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FARM & RANCH: Coping With Cash Flow With Low Prices

Considering the prices farmers receive for most crops these days, it may be more appropriate to talk about cash trickle than cash flow.

It was only a year and a half ago that Gayle Willett, a Washington State University agricultural economist, was writing a publication, “Managing a Cash Flow Problem: Suggestions for Grain Producers.”

At that time Willett noted that cereal grain prices were declining and that growers would need to address cash flow problems. Today the price for white wheat delivered to Portland is about a half a dollar less than it was a year ago and many other commodity prices aren’t doing very well either.

The basics of what Willett wrote for grain producers are broad principles that apply to other types of farming as well.

Fundamentally, we might view the cash flow problem as two spigots. Cash flows into the operation through one spigot and out through the other. Producers can’t stay long in the business when the income spigot is trickling and the spigot that controls expenses is flowing.

Willett, who now is retired, cautions farmers against shortening their planning horizon when they are experiencing cash flow problems. By focusing on making it through the next month or year, Willett says farmers operate on a crisis-to-crisis basis.

Some current problems are caused by the lack of, or failure of, long-range planning.

Willett says long-range planning may reveal the need to make fundamental operational changes. However, Willett notes that failure to deal with short-term cash flow problems could spell disaster for the operation. In other words, producers have to keep one eye on short-term problems and the other on long-term solutions.

That may seem a bit cockeyed, but successful operators learn how to do it.

Willett’s bulletin gives advice on important steps towards managing today’s cash-flow crisis.

  • Prepare an up-to-date and accurate balance sheet. “Many cash-flow management strategies will be based on information provided by the balance sheet,” Willett says.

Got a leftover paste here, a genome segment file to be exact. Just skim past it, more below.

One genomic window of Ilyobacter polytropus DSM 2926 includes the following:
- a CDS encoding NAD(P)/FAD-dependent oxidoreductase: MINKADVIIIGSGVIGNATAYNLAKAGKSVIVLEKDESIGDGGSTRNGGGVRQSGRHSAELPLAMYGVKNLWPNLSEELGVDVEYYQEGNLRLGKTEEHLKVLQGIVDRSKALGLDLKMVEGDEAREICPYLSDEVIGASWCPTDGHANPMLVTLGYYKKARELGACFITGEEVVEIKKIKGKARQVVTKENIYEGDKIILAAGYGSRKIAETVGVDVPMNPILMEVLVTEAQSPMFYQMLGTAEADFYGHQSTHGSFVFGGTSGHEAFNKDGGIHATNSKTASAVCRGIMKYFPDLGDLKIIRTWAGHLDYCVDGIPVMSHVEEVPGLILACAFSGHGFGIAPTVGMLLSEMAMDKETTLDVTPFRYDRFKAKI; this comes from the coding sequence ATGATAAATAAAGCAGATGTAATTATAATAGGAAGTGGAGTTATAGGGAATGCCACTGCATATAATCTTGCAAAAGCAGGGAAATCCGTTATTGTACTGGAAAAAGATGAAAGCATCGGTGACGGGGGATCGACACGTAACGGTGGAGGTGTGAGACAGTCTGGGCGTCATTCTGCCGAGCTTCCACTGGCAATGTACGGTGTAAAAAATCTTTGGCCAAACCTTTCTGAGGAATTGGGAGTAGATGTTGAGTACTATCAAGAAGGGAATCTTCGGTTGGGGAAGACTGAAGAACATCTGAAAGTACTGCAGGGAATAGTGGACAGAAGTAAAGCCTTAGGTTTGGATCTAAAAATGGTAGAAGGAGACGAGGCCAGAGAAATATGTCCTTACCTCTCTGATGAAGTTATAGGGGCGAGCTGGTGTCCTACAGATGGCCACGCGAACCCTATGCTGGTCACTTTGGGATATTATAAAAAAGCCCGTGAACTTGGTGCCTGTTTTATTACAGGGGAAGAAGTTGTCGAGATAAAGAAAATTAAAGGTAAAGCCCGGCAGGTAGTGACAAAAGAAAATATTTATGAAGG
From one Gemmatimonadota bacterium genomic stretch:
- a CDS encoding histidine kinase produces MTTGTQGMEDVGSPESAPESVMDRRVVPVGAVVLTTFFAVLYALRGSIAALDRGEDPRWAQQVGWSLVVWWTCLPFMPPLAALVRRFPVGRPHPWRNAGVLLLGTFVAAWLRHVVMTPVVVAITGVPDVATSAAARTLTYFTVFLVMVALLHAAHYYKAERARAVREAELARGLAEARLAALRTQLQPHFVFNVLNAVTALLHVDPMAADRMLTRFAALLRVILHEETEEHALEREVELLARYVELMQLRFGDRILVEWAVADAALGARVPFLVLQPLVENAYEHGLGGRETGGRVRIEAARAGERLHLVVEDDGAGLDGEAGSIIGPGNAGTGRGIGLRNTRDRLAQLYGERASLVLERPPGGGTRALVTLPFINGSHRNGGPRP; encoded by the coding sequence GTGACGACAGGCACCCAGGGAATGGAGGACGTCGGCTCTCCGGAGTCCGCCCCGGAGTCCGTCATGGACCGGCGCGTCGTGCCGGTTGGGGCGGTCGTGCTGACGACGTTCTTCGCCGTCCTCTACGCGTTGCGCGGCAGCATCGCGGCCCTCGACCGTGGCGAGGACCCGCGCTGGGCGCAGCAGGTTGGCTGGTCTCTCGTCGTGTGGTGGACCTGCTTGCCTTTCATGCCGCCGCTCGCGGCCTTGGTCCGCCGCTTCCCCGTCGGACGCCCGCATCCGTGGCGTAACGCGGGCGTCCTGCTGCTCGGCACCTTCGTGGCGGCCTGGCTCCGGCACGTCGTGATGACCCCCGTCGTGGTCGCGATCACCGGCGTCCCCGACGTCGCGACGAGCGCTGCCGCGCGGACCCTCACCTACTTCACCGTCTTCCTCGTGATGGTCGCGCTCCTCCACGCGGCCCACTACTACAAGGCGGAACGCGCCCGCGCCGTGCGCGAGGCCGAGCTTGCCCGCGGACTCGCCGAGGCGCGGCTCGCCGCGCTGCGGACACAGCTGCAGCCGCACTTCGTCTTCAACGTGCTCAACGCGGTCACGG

• Prepare a monthly cash-flow projection for the coming year. Doing so will provide insights into causes of problems and suggest solutions.
  • Work closely with lenders and use standard financial tools to communicate with them about your credit needs.
  • Cash-flow problems can be caused by improperly structured debt, as well as by too much debt. If lenders can be convinced that the cash-flow problem is a temporary one, they likely will allow operators to reduce cash-flow by extending loans.
  • If operators have enough collateral to cover unpaid principal, their lender may allow them to pay interest only during a cash-flow bind.
  • Review production practices for areas where profits can be improved by reducing expenses. Willett suggests a look at soil fertility, pest control and tillage systems expenses.
  • Give financial management a higher priority. I’m just guessing that most producers would rather be out in the field or in the shop than wrestling a spreadsheet, but the business and finance end of the operation is just as vital as what happens in the field or with the equipment.
  • Make more time to aggressively pursue risk-management strategies. “In this era of widely fluctuating commodity prices and a substantially lower government safety net, effective risk management has become very important,” Willett wrote.

You might want to start with a visit to the Web page of the WSU Cooperative Extension Department of Agricultural Economics. The URL is From there, select OnLine Publications and look for the publication by title.

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